UK Labour keeps second Brexit referendum on table

Labour keeps second Brexit referendum on table

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Britain’s Labour Party Leader Jeremy Corbyn speaks at a vigil for peace in Yemen during the annual Labour Party Conference in Liverpool, Britain, September 23, 2018.

 Opposition Labour Party will vote this week to keep a second Brexit referendum on the table if Theresa May fails to pass her plan to quit the European Union through parliament, heaping pressure on a struggling prime minister.

After May’s plans for Brexit – the biggest shift in British policy for more than four decades – were rebuffed by the EU on Thursday, the outcome of talks to leave are more uncertain than ever and have boosted those who want to stop the divorce.

Labour leader Jeremy Corbyn has been reluctant to support behind growing demands for a second referendum, or People’s Vote, but the motion agreed by members after more than five hours of debate may satisfy both sides of the party’s divide.

Labour agreed late on Sunday night the party will vote on Tuesday on a motion committing the party to support “all options remaining on the table, including campaigning for a public vote” if no election is triggered by May’s Brexit plans.

Earlier, Corbyn had spurred hopes among those campaigning for a second referendum when he said he would back such a vote if his party voted to pursue the move.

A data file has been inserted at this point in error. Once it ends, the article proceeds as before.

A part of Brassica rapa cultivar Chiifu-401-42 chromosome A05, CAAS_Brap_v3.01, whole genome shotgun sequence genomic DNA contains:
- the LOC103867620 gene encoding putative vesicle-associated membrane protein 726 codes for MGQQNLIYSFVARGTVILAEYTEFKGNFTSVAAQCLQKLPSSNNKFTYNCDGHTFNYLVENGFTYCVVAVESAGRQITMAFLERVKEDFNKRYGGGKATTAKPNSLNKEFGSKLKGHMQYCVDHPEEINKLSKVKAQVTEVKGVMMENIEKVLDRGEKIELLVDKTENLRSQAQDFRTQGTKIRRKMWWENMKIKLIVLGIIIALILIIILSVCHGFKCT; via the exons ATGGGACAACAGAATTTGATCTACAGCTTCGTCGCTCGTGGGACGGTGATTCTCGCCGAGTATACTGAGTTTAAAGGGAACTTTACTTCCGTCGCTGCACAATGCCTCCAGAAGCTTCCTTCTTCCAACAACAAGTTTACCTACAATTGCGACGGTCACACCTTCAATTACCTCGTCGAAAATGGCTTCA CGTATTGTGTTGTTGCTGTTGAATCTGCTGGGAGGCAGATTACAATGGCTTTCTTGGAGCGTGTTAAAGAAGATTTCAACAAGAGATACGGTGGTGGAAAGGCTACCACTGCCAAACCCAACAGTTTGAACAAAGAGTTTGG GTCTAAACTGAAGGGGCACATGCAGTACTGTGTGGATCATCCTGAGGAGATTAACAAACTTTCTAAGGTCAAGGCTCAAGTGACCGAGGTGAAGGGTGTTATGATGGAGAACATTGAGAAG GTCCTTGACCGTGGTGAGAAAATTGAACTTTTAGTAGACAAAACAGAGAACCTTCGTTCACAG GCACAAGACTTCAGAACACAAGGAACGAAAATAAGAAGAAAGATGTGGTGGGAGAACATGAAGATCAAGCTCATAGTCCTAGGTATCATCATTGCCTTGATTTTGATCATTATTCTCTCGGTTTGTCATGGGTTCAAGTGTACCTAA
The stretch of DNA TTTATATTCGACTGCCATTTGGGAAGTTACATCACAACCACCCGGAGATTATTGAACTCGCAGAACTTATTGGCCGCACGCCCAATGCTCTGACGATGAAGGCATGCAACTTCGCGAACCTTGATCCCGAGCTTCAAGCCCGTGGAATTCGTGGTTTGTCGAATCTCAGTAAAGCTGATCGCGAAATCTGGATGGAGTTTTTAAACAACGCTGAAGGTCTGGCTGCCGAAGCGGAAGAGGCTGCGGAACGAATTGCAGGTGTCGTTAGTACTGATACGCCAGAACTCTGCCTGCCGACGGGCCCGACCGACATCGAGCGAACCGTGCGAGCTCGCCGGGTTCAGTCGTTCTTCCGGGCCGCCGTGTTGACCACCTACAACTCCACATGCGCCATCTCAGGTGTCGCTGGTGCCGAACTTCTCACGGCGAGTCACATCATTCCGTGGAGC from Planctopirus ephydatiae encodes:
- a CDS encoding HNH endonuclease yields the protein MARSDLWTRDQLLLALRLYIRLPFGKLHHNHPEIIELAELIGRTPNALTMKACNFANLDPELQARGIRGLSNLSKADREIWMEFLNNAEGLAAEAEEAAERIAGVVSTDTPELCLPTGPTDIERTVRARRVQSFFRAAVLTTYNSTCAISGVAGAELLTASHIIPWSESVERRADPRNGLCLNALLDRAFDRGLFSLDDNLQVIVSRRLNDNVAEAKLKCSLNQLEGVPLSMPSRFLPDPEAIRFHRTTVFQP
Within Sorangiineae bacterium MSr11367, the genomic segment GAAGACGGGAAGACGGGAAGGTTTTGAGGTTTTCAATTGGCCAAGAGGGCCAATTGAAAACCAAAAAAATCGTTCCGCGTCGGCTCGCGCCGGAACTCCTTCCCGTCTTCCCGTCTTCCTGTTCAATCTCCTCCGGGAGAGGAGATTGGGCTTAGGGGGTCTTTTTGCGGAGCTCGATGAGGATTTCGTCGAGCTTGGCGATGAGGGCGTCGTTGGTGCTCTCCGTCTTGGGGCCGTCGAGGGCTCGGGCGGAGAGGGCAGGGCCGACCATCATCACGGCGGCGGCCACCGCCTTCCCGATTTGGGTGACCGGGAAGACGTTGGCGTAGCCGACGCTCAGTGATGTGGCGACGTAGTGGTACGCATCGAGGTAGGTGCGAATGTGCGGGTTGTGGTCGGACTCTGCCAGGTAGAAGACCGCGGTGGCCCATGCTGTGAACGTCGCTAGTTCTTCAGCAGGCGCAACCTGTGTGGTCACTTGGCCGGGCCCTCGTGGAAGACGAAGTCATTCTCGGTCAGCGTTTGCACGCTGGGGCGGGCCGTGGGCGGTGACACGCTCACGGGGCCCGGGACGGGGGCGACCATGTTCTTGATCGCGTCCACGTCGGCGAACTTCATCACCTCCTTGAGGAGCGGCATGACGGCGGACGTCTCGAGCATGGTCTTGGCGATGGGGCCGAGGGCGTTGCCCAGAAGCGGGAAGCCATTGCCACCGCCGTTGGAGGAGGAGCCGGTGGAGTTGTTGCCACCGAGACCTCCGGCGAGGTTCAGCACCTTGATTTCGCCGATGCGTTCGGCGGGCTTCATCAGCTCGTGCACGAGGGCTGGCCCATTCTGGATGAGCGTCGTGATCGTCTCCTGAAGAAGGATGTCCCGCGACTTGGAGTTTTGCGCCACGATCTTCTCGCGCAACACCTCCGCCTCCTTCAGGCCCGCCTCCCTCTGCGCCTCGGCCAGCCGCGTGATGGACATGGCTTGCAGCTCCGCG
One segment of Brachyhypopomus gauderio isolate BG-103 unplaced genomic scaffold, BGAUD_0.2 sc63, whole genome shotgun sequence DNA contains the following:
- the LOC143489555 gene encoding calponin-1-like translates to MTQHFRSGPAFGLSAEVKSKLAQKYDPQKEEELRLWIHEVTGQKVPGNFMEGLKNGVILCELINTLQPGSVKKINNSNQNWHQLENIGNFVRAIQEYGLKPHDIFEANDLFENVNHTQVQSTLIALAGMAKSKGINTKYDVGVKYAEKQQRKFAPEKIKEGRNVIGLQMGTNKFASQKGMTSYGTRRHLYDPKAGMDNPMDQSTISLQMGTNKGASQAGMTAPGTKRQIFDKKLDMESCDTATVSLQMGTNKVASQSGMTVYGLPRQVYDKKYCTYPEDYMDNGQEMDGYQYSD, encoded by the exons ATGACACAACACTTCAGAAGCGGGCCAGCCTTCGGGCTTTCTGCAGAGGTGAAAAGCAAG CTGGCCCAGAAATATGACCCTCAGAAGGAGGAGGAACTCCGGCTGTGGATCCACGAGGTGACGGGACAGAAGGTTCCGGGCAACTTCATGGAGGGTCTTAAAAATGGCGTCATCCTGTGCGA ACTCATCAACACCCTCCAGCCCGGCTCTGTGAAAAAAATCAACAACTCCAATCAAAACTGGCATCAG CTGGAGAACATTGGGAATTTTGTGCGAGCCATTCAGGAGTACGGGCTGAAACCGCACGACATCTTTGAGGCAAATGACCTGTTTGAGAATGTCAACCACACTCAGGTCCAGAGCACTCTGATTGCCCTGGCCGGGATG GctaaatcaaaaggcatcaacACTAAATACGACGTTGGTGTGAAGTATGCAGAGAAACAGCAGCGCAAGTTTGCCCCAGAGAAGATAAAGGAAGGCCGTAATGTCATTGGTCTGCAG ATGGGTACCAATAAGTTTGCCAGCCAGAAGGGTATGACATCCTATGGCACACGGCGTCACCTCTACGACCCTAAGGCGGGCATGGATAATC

But for his backers, the motion does little to change his position that Labour prefers a general election to a second vote, which will ask a different question from the one posed at the 2016 referendum which showed a narrow margin for leave.

Corbyn’s second in command, finance spokesman John McDonnell repeated that Labour was getting ready for an election.

“We believe general election is the best solution because people can then have a wide-ranging debate and also then choose the team that would then do the negotiations,” McDonnell said.

He said a second referendum would be on the deal itself rather than a repeat of the question posed in 2016, whether to remain in the EU or to leave.

Britain is to exit the EU in March next year after months of talks that have again exposed the deep divides in both the country’s main parties – the Conservatives are all but at war with each other and Labour is also at odds over how to leave.

The country’s path out of the bloc is even more unclear after weeks of positive noises about the prospects of clinching a divorce deal and one on a future trading relationship, the mood between Britain and the EU turned sour on Thursday.

That has increased the possibility of Britain leaving without a deal, which could hurt the economy and sever trade flows, and spurred those who want another referendum to try to overturn the 2016 vote.

On Sunday, the campaign for a People’s Vote said its supporters were pleased with “signs that the Labour leadership was listening to its membership”.

But May has ruled out a second referendum and has said she will hold her nerve in talks with the EU over her Chequers plan, named after her country residence where an agreement with her top ministers was hashed out in July.

Many in both parties question out loud whether there is time to stage another referendum.

May’s Conservative Party criticised Corbyn for his move.

“Jeremy Corbyn this morning proved he is not fit to govern our country. He confirmed Labour would take us back to square one on Brexit,” Brandon Lewis, the party’s chairman, said on Sunday.

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